In an uncertain world there is, in a perverse kind of way, something deeply reassuring about Louise Casey. It is that, no matter how the wind blows against her, the government Respect enforcer’s message remains constant: antisocial behaviour orders are good and social care professionals, youth offending team workers and everybody else should proclaim their virtues.
She was at it again this week, dismissing the Youth Justice Board’s scathing report on Asbos and wondering why youth offending teams hide their success stories like some “dirty little secret”.
What seems to have escaped her notice is that few, if any, YOT practitioners are shy of success. But from their point of view, Asbos are inevitably a sign of failure, not of success. They should be the nuclear option, to be deployed when all hope of prevention has run out. In Scotland, where the government has turned up the heat on local authorities reluctant to use Asbos, visitors to Community Care Live in Edinburgh last week were as sceptical as ever. For many of them, restorative justice was a better answer.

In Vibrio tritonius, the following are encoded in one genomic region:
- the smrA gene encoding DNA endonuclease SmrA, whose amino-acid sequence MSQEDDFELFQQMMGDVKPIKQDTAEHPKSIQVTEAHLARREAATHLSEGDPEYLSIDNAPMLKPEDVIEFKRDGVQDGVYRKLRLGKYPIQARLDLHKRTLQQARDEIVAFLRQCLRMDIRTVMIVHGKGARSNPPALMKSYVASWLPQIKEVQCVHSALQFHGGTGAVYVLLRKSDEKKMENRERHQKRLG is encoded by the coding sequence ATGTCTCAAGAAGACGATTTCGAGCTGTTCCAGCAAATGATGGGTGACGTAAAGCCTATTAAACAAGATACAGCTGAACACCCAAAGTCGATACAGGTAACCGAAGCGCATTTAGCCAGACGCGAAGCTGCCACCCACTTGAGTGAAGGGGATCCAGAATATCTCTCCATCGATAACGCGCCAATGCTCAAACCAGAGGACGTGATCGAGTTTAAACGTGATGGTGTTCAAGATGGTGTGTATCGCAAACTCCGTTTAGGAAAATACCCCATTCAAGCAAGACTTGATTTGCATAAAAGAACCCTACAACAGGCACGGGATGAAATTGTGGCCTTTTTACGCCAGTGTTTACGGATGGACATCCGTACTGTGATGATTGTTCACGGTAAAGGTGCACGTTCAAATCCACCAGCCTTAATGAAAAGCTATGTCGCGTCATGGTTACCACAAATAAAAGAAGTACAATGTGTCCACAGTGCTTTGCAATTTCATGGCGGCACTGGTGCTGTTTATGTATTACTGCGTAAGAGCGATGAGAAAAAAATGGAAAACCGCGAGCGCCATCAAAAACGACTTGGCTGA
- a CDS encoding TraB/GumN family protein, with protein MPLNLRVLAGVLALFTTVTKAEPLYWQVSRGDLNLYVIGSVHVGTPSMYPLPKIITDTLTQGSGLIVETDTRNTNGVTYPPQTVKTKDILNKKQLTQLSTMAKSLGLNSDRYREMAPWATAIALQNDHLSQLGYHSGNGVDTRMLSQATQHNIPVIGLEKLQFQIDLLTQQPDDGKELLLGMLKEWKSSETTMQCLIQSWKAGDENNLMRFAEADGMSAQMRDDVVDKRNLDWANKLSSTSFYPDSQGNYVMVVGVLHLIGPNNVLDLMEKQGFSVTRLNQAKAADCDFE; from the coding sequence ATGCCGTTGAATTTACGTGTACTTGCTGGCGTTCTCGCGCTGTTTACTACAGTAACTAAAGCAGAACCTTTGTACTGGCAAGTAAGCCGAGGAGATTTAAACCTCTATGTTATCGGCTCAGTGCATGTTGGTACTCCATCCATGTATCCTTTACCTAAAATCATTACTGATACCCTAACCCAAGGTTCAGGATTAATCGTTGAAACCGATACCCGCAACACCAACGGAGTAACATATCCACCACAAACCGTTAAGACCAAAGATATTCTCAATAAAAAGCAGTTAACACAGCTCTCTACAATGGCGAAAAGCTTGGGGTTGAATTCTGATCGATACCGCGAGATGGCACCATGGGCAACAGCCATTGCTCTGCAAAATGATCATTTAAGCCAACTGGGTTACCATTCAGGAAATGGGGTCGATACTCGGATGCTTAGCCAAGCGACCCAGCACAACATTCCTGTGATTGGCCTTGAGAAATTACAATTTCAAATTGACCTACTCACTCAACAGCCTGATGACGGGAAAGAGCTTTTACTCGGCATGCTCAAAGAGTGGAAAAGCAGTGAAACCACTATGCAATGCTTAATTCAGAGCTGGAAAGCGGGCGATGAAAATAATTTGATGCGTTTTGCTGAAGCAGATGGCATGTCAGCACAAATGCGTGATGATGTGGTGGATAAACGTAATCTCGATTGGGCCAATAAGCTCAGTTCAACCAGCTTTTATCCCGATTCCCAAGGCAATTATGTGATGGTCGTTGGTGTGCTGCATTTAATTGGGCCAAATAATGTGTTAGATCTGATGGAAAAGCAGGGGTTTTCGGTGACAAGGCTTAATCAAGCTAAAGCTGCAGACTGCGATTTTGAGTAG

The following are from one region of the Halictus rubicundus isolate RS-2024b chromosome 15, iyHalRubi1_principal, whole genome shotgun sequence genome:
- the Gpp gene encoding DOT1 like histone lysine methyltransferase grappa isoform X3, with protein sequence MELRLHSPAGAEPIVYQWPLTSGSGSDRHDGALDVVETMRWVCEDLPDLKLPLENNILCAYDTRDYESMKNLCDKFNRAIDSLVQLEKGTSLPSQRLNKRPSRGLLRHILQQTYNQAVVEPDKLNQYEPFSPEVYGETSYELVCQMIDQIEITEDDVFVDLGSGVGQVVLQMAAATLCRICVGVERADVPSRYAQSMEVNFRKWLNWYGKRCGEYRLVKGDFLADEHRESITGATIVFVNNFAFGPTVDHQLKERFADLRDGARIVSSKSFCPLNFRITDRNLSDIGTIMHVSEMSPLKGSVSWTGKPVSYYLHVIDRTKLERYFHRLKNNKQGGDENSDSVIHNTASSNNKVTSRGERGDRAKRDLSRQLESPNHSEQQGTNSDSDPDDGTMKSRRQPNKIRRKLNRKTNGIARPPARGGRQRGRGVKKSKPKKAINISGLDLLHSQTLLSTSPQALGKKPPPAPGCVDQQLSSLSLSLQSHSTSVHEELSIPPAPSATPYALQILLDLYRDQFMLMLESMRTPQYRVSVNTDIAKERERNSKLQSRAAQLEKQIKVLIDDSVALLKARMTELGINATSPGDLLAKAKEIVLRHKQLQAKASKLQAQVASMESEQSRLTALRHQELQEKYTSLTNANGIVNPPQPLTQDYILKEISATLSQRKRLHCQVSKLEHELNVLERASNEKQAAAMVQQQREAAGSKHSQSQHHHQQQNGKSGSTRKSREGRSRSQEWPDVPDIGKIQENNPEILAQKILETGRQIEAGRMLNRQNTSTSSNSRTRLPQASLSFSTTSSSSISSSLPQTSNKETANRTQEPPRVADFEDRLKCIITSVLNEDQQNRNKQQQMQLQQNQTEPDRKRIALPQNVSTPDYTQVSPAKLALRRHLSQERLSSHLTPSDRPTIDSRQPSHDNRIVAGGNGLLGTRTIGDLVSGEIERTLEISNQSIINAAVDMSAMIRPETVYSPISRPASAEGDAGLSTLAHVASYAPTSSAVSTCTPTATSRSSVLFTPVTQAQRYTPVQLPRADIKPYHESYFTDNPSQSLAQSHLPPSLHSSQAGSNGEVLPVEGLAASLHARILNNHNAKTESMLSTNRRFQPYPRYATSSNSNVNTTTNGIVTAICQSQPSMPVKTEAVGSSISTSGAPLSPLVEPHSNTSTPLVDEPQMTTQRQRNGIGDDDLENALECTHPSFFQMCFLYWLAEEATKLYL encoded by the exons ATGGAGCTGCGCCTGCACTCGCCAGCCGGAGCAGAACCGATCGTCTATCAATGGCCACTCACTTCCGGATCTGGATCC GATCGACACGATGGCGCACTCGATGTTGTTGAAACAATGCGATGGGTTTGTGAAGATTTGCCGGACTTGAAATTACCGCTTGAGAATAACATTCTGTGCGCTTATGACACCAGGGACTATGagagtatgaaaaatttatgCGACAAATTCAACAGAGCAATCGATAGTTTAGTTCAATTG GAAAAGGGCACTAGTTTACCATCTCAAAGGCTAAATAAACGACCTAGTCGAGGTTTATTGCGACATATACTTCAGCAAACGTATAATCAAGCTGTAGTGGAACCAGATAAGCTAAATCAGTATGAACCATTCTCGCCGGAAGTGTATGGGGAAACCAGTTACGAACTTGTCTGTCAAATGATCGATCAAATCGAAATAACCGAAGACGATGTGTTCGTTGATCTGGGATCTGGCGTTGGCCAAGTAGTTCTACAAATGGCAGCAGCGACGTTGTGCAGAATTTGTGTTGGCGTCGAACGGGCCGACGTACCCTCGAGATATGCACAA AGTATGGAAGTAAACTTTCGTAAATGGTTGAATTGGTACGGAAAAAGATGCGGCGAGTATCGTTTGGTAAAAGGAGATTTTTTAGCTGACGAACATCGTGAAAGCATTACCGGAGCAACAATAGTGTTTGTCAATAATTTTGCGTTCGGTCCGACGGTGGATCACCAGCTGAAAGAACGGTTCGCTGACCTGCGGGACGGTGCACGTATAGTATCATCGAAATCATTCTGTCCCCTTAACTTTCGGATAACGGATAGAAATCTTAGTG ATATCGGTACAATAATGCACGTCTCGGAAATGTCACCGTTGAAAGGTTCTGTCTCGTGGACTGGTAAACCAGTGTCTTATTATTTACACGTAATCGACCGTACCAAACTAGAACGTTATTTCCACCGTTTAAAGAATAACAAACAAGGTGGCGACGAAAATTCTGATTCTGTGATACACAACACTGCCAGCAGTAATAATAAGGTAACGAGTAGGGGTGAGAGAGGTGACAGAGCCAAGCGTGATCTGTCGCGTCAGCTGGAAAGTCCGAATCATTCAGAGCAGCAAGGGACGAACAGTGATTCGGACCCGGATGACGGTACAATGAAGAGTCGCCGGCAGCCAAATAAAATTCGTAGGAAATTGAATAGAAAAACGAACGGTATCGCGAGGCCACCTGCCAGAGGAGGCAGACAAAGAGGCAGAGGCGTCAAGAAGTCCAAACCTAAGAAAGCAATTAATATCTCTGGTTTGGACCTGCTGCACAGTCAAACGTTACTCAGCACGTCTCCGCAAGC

Casey criticises youth justice sector for failing to sell itself to the public
The Big Question
Knives, guns, gangs: The effort to counter the spread of weapons carrying by young people is gathering pace. We visit Leeds